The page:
Live Encounters Poetry & Writing, Volume One, December 2020.
Barbara Crooker is a poetry editor for Italian Americana, and author of nine full-length books of poetry; The Book of Kells (Cascade Books, 2018) won the Best Poetry Book 2018 Award from Poetry by the Sea and Some Glad Morning was published in 2019 (Pitt Poetry Series). Her awards include the WB Yeats Society of New York Award, the Thomas Merton Poetry of the Sacred Award, and three Pennsylvania Council on the Arts Creative Writing Fellowships. Her work appears in a variety of anthologies, including Common Wealth: Contemporary Poets on Pennsylvania, and The Bedford Introduction to Literature.
where we learned that a great roux is cooked on high,
wooden spoon making the sign for infinity until
it’s the color of peanut butter or dark bourbon. That
anything you have in the fridge is all right in a gumbo:
tasso ham, andouille sausage or fat-headed shrimp
and crawfish. If you mix in enough rice and filé powder,
it’s jambalaya. Pralines are the marriage of pecans,
brown sugar, and butter, and even the bits that stick
in the pan can sweeten your day. The Holy Trinity
is not the Father, Son, and Holy Spirit, but onions, peppers,
and celery. Purple, green, and gold look good together,
and you can eat foods in those colors, too. There are pairs
of beads in all the live oak trees, tangled in the Spanish moss,
left over from last year’s Mardi Gras, shining in the sun.
So meet me on neutral ground. Gimme a little somethin’,
mister. Throw in some lagniappe. Pour me a chicory coffee
with a side of beignets, and let the powdered sugar fall on my plate,
a dusting of snow on the ground.
No one wants to hear about it, the body’s slow wreckage: skin cracking
like porcelain left in the kiln too long, words that recede mid-sentence
like the tide slowly ebbing. A string of minor infirmities, I tell them
like a rosary: the need for more breath going up hills,
the clarity of events from ten years ago, while yesterday
is cloudy weather. Sleep that fails to come, the digital clock
at 3 am. Knees on the stairs, refusing to hinge. Spots on the hand
that mimic the small toad I found sunk in mud in a corner
of the vegetable garden last spring. Bunions that scream Mercy!
at the end of the day.
Whoever said, “God never gives us more than we can carry”
has never done any heavy lifting.
All roads lead to confusing traffic circles, at least in New Jersey.
If one door closes, don’t count on that window to open;
you might only get your fingers slammed.
Count neither your eggs nor your chickens.
Look on the sunny side of eggs.
If you are a liar and your pants are burning,
who will put the fire out?
Instead of saving for a rainy day, try counting the silver
raindrops as they fall.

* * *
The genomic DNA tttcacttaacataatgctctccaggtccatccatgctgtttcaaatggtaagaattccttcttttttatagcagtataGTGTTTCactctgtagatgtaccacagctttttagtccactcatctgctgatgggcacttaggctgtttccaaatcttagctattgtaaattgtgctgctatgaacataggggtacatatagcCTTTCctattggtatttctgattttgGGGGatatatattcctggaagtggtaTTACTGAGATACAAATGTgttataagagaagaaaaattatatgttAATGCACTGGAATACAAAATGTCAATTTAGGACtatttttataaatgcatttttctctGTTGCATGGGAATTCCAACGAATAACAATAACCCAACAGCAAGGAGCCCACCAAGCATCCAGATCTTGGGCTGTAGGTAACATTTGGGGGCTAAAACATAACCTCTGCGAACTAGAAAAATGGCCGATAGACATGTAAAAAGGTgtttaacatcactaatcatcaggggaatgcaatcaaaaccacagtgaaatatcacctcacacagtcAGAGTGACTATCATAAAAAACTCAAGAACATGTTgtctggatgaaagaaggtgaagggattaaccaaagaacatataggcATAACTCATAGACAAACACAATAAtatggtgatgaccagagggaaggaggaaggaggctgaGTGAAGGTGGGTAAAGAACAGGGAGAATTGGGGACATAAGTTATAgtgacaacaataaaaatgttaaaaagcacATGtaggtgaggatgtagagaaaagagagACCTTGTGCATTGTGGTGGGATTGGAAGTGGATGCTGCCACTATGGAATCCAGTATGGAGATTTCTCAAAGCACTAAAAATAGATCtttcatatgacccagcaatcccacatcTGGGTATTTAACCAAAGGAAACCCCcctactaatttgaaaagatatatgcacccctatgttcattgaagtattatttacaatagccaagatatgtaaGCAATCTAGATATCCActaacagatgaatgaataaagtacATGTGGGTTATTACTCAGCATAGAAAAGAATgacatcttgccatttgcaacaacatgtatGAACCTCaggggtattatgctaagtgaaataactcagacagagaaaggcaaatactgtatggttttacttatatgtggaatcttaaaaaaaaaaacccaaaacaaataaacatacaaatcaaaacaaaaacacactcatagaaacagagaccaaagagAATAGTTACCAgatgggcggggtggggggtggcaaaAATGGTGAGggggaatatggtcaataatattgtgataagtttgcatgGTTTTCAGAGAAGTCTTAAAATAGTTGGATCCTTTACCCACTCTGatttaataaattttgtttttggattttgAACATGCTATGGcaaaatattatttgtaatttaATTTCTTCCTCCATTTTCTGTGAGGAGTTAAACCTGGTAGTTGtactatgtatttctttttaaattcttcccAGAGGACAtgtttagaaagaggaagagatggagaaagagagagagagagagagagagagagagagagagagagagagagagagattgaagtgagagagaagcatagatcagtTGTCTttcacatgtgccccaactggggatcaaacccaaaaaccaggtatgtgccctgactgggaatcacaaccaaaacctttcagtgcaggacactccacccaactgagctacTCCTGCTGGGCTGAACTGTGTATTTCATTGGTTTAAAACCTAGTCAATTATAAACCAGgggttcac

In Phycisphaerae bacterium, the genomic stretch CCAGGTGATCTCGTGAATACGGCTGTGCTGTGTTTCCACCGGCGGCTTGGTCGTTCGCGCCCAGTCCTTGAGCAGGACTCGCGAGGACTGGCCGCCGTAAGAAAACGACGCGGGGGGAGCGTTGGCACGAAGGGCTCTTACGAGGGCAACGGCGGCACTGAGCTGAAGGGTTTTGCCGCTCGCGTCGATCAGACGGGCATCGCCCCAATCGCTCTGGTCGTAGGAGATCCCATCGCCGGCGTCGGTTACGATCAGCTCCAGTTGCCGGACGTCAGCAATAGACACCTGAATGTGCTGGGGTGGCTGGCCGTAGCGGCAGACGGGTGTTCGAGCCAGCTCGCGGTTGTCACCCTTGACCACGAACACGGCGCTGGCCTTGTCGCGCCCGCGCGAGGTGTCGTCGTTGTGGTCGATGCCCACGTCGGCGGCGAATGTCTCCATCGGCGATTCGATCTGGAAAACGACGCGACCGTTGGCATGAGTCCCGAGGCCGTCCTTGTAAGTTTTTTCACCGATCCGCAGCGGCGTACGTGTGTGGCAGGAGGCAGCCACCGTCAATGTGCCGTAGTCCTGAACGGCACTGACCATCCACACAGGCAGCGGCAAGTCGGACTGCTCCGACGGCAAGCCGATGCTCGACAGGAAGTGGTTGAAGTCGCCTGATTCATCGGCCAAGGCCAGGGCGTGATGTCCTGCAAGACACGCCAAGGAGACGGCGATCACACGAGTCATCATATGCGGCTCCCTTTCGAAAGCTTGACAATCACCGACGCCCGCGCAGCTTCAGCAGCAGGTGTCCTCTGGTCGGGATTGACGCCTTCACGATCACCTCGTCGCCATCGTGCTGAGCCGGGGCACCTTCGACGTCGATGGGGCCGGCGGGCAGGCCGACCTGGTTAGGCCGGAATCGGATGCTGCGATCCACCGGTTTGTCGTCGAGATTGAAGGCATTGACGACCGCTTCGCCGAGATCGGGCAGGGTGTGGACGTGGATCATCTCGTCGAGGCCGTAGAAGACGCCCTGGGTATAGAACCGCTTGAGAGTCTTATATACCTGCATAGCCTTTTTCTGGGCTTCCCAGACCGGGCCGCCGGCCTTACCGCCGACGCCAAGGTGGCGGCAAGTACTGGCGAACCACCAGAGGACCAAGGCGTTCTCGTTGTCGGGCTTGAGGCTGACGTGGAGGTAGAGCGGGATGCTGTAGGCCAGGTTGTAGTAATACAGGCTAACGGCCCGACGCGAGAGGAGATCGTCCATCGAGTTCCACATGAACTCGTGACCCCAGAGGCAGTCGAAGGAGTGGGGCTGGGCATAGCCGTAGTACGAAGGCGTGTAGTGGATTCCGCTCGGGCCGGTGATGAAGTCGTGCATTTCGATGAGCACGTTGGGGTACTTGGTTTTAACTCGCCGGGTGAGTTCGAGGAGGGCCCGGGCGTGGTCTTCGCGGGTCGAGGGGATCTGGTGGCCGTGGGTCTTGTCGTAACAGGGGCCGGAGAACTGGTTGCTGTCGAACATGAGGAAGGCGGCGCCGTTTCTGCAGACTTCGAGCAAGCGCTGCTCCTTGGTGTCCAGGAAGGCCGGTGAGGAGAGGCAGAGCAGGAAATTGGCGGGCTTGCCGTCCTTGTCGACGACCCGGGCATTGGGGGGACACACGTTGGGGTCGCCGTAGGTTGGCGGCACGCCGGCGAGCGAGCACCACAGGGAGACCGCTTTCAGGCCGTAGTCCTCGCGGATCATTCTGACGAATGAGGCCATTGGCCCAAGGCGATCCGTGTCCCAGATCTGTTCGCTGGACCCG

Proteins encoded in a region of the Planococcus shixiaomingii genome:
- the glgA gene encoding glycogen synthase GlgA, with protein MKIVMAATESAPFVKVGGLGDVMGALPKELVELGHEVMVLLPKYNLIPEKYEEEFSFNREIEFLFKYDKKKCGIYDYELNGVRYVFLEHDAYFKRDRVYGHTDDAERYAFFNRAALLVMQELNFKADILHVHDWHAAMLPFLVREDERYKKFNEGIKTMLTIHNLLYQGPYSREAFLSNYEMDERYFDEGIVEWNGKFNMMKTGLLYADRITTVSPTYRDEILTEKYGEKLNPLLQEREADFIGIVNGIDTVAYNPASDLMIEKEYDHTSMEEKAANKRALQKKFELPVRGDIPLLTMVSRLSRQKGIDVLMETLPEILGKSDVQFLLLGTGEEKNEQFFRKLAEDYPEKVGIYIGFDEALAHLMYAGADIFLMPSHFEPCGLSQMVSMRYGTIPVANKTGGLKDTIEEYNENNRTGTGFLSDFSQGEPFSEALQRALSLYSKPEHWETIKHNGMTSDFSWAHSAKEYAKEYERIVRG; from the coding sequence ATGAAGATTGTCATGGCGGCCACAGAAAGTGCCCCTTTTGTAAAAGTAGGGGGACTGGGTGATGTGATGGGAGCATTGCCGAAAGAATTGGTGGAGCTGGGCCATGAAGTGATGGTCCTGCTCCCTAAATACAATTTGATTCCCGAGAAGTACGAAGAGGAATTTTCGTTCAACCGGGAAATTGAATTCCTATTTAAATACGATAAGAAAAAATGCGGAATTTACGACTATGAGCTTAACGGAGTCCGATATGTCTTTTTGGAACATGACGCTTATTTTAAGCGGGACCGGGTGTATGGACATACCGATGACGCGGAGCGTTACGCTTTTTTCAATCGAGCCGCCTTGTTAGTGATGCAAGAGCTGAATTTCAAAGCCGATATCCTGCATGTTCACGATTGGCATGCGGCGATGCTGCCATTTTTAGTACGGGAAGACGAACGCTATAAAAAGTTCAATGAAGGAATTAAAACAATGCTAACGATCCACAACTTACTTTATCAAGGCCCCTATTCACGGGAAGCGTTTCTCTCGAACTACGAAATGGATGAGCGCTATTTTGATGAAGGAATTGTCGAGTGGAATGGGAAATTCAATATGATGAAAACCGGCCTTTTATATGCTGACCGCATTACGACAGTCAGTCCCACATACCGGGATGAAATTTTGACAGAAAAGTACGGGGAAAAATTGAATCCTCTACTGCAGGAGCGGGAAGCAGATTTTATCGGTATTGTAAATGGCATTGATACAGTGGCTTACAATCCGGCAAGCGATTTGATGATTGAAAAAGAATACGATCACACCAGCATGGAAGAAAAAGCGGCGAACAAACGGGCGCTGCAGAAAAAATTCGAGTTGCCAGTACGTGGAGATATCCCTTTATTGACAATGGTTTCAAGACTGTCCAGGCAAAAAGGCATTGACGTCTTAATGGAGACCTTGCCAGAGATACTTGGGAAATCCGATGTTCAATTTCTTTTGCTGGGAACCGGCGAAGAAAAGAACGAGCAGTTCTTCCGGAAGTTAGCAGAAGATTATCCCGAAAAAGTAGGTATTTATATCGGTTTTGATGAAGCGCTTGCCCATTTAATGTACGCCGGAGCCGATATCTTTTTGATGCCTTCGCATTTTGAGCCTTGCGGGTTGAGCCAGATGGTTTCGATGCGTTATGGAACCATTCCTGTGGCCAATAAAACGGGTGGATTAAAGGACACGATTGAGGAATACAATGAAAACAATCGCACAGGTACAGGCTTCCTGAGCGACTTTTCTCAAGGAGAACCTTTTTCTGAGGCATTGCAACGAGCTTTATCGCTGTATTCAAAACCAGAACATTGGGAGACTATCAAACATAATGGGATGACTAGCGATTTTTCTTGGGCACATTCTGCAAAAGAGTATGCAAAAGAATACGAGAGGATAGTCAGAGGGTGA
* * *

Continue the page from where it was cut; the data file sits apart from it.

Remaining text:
Don’t look for the silk lining in clouds; water vapor
is difficult to weave.
Why would you want to make a purse out of a pig’s ear?
The heart is a lonely stuntman.
The corn is ripening all over Pennsylvania, fields and fields of it, slowly turning
to gold. In the weeds at the edges, red political signs sprout overnight, radiating
hate in nearly visible rays, like cartoons. Our amber waves of grain. How
have we come to this, creating others instead of neighbors? Mistrusting
anyone whose skin is different, who has an accent? And this makes me think,
who gets to decide who doesn’t belong? Who has a place at the table? Whose
mother traveled all those miles through the desert, no water, to have her baby
placed in a cage? Who builds the wall we are placing around our own hearts?
We’d been in the West this spring, lucking into
the super bloom of poppies, although I’d been
following wildflower websites for weeks—
so the luck was really that we were in
California at all. Coming off the highway,
we stumbled into bare hillsides exploding
in citrine and butterscotch, papaya and mandarin;
the sky, a flawless blue backdrop behind them,
the opposite side of the color wheel—
Back here in Virginia, the roadsides and mountains
have burst into purple: redbuds everywhere, magenta
and ultraviolet, going for broke with their glorious
inflorescence. It’s orchids! as far as the eye
can see. When this brief bloom time is over,
fascicles litter the lawn, baubles from a broken
necklace. And then, just when you thought beauty
had left you, the bare black branches break out
in hearts, simple and translucent, that will remain
steadfast, green flags flying, through summer’s
drought, the scorching sun—
The long brown path before me leading wherever I choose.
Walt Whitman, Song of the Open Road
Climbing the steep hill to the microwave tower,
the gravel path leading us on, I am struck dumb
by this landscape, like no place I’ve ever been before:
soft green hills, rolling seas of wheat, some enormous
sky both dwarfing us and tucking us in. My
friends are walking ahead through a field
of lupines, and there is something about this day
that makes me want to freeze the frame: three
women, two dogs, deep silence, and the troubles
of the world nowhere in sight. Only grasses
and wildflowers, bending in the wind.
And the light tread of our sneakers
trudging on the earth, the earth that is
© Barbara Crooker